Security in the Cockpit

The fact that 1 out of 4 attempts to sneak a weapon through airport security is still successful has helped revive the idea of letting pilots carry guns.

The GOP-run House passed a bill this month authorizing it, even though the White House has been against it. Now Transportation Secretary Norman Mineta, and others, are starting to backpedal on the issue. No wonder. Arming pilots is an idea supported by the National Rifle Association.

The NRA gave a whopping $1.2 million to candidates and parties in support of gun rights (93 percent to Republicans) in the last election. This strong lobby says it plans to talk to every senator about supporting the bill to arm pilots, and that it will keep close track of the vote on the issue.

In NRA logic, a pilot is just another member of the "militia" mentioned in the Second Amendment, which guarantees the right to bear arms. The NRA, and other supporters of the bill, can't be satisfied with the better idea of using trained air marshals to act as deterrents. Yes, that extra manpower would cost more, but incognito marshals would be better shots and less likely to harm passengers.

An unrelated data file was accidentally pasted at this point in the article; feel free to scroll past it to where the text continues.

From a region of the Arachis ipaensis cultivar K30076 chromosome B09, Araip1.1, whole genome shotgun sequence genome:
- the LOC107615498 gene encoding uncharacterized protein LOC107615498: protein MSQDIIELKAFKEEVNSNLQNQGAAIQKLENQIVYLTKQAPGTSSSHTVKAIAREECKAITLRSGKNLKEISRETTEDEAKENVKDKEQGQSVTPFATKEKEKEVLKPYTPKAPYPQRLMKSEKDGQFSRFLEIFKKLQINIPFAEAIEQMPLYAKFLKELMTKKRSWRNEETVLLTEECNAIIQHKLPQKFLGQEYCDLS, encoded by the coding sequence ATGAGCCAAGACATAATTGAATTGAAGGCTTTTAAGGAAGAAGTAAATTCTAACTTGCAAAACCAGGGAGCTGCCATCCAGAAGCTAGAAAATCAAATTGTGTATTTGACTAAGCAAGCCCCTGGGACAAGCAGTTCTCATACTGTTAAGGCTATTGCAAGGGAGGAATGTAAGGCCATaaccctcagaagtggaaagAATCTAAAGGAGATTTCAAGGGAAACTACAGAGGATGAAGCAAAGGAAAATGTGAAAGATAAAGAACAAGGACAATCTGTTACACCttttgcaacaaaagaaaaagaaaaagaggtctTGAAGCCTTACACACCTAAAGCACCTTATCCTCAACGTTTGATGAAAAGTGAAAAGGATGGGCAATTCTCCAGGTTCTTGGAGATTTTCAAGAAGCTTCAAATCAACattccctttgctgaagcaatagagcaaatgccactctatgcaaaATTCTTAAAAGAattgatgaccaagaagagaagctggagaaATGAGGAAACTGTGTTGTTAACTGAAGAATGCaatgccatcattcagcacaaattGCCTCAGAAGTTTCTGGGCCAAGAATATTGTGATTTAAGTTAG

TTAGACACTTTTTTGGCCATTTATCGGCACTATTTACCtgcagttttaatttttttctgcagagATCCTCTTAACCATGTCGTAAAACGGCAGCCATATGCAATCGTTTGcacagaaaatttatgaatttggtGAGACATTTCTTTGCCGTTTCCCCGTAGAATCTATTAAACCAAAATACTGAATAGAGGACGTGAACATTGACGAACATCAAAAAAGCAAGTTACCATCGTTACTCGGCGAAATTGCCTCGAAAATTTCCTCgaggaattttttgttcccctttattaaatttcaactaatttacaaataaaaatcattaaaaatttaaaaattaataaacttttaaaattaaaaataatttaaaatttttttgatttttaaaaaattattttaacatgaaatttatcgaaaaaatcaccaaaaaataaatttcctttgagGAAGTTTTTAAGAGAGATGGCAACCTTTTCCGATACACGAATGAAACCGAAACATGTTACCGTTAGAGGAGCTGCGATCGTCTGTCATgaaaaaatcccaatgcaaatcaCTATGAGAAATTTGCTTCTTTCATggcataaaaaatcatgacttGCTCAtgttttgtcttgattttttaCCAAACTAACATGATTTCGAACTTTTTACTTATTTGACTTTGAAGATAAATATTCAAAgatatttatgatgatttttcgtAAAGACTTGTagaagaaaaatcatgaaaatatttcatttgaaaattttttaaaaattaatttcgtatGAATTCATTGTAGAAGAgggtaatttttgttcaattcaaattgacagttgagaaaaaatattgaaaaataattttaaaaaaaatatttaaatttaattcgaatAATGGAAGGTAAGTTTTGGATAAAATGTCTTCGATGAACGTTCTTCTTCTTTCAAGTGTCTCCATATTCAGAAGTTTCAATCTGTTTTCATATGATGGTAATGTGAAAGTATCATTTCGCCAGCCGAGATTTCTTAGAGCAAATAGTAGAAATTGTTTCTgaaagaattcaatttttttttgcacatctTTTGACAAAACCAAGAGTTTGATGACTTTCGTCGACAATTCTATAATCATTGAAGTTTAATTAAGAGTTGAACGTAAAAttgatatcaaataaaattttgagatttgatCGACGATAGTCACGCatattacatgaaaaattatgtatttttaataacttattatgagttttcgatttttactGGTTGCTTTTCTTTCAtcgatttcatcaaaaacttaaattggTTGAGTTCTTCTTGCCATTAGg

And with new safety measures in place next year – better screening of passengers and baggage, for instance, and reinforced cockpit doors – would-be terrorists will think twice about repeating Sept. 11. Al Qaeda, the main threat, has probably already moved on to plans not involving planes.

A poll conducted by the Air Line Pilots Association, which represents 66,000 pilots, found that 73 percent of its members favored guns in cockpits. That's despite the group's worry that many pilots wouldn't take the lengthy gun training.

A pilot's job is to fly, not be a deputy Wyatt Earp protecting the cockpit in a packed fuselage. If pilots have guns, then why not bus drivers, school guards, and other people controlling large crowds?

Guns in the cockpit raise too many "what ifs." The Violence Policy Center notes that 21 percent of police officers killed with a handgun are shot with their own weapon. Two pilots were recently fired for being intoxicated just before they were about to fly. A would-be terrorist who knows a pilot has a gun may be tempted to somehow take it away. If a gun is fired in the cockpit, instrumentation could be damaged or destroyed and bring down the plane. (Airlines worry about their liability in such a situation.) Even Israel's airline, El Al, doesn't arm its pilots, and it's been very successful at preventing hijackings.

One alternative is nonlethal weapons such as stun guns or Spider-Man-type devices that shoot webs to entangle criminals. In the meantime, senators shouldn't be politically pistol-whipped into giving pilots guns.

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